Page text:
Louise Penny, a Canadian author of mystery novels set in the Canadian province of Quebec and centered on the work of Chief Inspector Armand Gamache of the Sûreté du Québe, is my current favorite author.
I was introduced to her work by a friend who recommended How the Light Gets In where I met the inspector, and citizens of the quaint town of Three Pines.
Penny’s characters are complex and Inspector Gamache is always looking for the fly in the honey pot. Methodically collecting clues, he adds them to his innate knowledge of human nature eventually solving the murder mystery at hand.
One of her characters is Ruth, a well know poet who dances on the edge of insanity. Ruth’s bosom companion, a duck named Rosa, came to Ruth as one of two eggs found on the edge of the nearby pond.
The mother duck had been killed and Ruth took the eggs home to help them hatch. When the two started to peck out of their shells, Rosa broke out on her own, but Ruth helped the other duckling emerge and in essence handicapped the newborn for life.
Watching how her good intentions actually led to the ducks early death, Ruth decided that helping others was vastly overrated and vowed she would not do so again.
Before the story ends Ruth does lend a hand to her friend and neighbor, but I was left thinking that good deeds don’t always bring the hoped for results.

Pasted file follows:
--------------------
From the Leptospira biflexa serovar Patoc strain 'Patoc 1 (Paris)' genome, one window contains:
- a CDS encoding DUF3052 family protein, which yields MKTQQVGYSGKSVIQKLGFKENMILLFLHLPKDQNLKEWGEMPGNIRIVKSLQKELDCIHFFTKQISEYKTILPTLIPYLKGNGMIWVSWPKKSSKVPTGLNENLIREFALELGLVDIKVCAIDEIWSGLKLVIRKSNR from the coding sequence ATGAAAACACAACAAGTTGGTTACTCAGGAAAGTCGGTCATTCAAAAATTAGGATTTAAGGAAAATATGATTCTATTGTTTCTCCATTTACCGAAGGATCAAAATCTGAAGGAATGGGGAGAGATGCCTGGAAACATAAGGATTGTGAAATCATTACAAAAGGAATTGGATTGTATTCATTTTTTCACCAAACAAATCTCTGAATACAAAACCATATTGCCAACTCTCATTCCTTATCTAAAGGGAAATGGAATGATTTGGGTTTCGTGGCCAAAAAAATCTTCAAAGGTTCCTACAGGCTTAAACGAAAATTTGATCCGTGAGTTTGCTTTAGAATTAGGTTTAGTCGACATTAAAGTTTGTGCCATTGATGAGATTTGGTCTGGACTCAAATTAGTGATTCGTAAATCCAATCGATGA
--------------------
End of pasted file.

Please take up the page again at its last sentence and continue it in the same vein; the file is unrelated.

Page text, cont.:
Recently I met a young woman in her early thirties who is recovering from a stroke she suffered when she was twenty-nine. This beautiful mother of three is determined to regain the losses she suffered as a result of this significant trauma to her brain.
Because of her fierce determination, she is making the desired comeback, and last week I had the opportunity to work with her on a writing assignment that required her to set three short termed goals for herself and then write a paragraph about each.
She could verbalize her ideas, but writing them down was frustrating. Trying to be helpful I suggested she use her iPhone to pronounce the word she needed and see if Siri could spell it for her.
She replied, “Well, I tried that and it was easier, but it didn’t help me get any better. I have to think for myself. It takes longer but I remember more.”
Mother wrote in her journal, “In living our faith, we may find that rejection, disappointment or hard work has brought us to the point of despondency. But we are still needed. God has important work for us to do which will require the strength attained through the very trial we are working through.”
Often a difficult situation doesn’t require a helping hand but rather an encouraging word that will help us build our own strength and faith.